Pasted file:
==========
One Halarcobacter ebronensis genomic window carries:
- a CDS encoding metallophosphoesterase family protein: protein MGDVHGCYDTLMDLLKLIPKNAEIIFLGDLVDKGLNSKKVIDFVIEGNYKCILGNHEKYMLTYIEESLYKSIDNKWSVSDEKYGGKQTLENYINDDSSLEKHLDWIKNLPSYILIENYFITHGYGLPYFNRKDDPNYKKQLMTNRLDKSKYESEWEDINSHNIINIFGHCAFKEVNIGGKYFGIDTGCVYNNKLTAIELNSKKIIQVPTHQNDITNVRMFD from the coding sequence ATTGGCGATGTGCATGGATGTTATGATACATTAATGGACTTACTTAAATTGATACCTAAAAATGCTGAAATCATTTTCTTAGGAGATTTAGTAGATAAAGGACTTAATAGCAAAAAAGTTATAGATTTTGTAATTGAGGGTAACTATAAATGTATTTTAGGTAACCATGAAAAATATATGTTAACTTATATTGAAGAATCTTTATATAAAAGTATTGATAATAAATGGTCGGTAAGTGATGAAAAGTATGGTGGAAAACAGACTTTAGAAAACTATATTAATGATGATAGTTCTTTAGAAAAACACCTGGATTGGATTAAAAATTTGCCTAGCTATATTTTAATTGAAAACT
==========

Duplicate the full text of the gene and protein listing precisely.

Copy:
One Halarcobacter ebronensis genomic window carries:
- a CDS encoding metallophosphoesterase family protein: protein MGDVHGCYDTLMDLLKLIPKNAEIIFLGDLVDKGLNSKKVIDFVIEGNYKCILGNHEKYMLTYIEESLYKSIDNKWSVSDEKYGGKQTLENYINDDSSLEKHLDWIKNLPSYILIENYFITHGYGLPYFNRKDDPNYKKQLMTNRLDKSKYESEWEDINSHNIINIFGHCAFKEVNIGGKYFGIDTGCVYNNKLTAIELNSKKIIQVPTHQNDITNVRMFD from the coding sequence ATTGGCGATGTGCATGGATGTTATGATACATTAATGGACTTACTTAAATTGATACCTAAAAATGCTGAAATCATTTTCTTAGGAGATTTAGTAGATAAAGGACTTAATAGCAAAAAAGTTATAGATTTTGTAATTGAGGGTAACTATAAATGTATTTTAGGTAACCATGAAAAATATATGTTAACTTATATTGAAGAATCTTTATATAAAAGTATTGATAATAAATGGTCGGTAAGTGATGAAAAGTATGGTGGAAAACAGACTTTAGAAAACTATATTAATGATGATAGTTCTTTAGAAAAACACCTGGATTGGATTAAAAATTTGCCTAGCTATATTTTAATTGAAAACT